Japanese trio tests renewable diesel-fueled ferry

Japanese shipping firm Mitsui O.S.K. Lines and its group company MOL Ferry have completed the country’s first sea trial of a large ferry using renewable diesel fuel.

The companies conducted the sea trial of the ferry Sunflower Shiretoko, owned and operated by MOL Ferry, using renewable diesel fuel marketed by compatriot biotechnology firm Euglena.

The trials took place in the Port of Oarai in Ibaraki Perfecture.

renewable diesel ferry
Source: MOL/Euglena

According to partners, the renewable diesel fuel used for the sea trial is made from biomass and can be used without changing the specifications of conventional diesel-powered marine engines.

It is said to comply with SOx regulations because, unlike the heavy fuel oil in general use today, it contains no sulfur, a major component of air pollution from internal combustion engines.

In addition, this biofuel emits CO2 at the combustion stage, but the biomass feedstock absorbs CO2 by photosynthesis in the growth process, so it is expected to achieve a carbon-neutral state—essentially net-zero CO2 emissions when it is used.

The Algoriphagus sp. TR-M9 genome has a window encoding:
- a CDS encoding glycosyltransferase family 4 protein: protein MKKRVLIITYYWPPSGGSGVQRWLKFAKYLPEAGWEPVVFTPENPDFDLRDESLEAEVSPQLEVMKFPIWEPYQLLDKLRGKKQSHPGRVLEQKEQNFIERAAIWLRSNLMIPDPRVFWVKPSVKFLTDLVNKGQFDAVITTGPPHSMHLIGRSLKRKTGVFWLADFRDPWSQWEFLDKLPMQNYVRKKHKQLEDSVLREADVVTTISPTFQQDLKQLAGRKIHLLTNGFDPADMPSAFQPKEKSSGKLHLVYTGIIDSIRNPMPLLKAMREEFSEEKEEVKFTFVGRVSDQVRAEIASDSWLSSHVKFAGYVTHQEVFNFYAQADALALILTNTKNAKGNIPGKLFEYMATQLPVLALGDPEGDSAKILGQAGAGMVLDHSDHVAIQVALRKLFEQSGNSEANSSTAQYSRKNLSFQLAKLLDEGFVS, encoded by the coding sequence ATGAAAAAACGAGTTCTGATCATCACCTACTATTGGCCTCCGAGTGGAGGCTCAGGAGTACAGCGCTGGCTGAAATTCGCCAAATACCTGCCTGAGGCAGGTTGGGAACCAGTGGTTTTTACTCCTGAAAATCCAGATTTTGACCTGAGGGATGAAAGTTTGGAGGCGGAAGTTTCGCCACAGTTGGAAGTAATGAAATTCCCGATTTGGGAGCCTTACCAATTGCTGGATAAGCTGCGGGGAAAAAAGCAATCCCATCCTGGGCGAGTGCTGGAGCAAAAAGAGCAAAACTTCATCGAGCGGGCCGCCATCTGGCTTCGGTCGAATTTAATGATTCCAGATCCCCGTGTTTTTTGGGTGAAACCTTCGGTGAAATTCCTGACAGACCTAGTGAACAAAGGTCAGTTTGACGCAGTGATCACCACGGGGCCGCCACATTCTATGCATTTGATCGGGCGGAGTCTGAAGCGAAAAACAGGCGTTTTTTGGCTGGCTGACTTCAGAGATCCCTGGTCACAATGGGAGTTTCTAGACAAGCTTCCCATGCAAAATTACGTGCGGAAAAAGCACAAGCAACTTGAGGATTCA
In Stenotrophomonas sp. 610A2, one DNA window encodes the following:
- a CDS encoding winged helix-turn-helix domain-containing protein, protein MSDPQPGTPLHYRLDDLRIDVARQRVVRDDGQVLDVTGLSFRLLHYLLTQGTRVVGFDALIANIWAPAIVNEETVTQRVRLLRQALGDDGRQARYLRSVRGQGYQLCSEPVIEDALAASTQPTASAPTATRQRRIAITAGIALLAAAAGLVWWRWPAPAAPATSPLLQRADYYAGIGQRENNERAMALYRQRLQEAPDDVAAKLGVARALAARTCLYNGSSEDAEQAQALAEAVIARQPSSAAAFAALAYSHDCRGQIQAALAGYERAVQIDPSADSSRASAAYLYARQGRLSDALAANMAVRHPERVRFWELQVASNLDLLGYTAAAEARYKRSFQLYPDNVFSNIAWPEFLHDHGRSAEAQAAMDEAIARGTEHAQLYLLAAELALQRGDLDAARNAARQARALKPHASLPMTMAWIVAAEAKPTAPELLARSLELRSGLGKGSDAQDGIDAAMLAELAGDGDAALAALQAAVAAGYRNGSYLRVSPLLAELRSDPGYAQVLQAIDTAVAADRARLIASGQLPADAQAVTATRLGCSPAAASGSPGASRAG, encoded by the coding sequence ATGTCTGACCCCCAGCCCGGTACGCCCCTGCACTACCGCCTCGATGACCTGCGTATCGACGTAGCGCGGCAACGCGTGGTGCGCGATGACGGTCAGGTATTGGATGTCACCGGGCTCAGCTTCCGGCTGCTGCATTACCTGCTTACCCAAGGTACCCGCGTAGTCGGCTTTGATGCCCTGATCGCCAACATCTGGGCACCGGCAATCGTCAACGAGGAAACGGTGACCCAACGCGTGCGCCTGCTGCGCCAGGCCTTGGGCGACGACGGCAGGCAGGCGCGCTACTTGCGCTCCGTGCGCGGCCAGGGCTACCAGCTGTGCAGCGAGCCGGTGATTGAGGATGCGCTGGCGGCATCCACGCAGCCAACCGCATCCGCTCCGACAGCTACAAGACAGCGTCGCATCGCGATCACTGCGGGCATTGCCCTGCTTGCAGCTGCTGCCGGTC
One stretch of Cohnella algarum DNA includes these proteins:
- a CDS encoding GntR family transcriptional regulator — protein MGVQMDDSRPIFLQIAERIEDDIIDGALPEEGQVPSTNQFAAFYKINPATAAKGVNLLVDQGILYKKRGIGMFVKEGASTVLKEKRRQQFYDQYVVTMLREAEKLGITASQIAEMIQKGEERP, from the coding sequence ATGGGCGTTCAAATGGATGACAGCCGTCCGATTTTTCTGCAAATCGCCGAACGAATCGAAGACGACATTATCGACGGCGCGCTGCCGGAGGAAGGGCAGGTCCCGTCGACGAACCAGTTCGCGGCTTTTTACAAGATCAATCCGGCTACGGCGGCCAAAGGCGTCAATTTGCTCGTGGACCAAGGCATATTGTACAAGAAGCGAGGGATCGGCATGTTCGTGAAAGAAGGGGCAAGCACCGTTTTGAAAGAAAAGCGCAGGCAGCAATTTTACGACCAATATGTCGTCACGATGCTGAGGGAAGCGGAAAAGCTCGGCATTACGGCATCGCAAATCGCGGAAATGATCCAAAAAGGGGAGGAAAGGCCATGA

The trial is seen as a step toward achieving net-zero greenhouse gas (GHG) emissions, a target set by the MOL Group “MOL Group Environmental Vision 2.1”, which laid out the group’s approach to global environmental issues.

What is more, among its initiatives, the group supports Euglena’s “Green Oil Japan” declaration, which aims to promote Japan’s nationwide shift toward biofuel, and this sea trial was a key element of that.

“MOL and Euglena are working to reduce the maritime industry’s environmental impact and realize a sustainable global society while moving ahead with environment-friendly activities”, the parties said in a joint statement.

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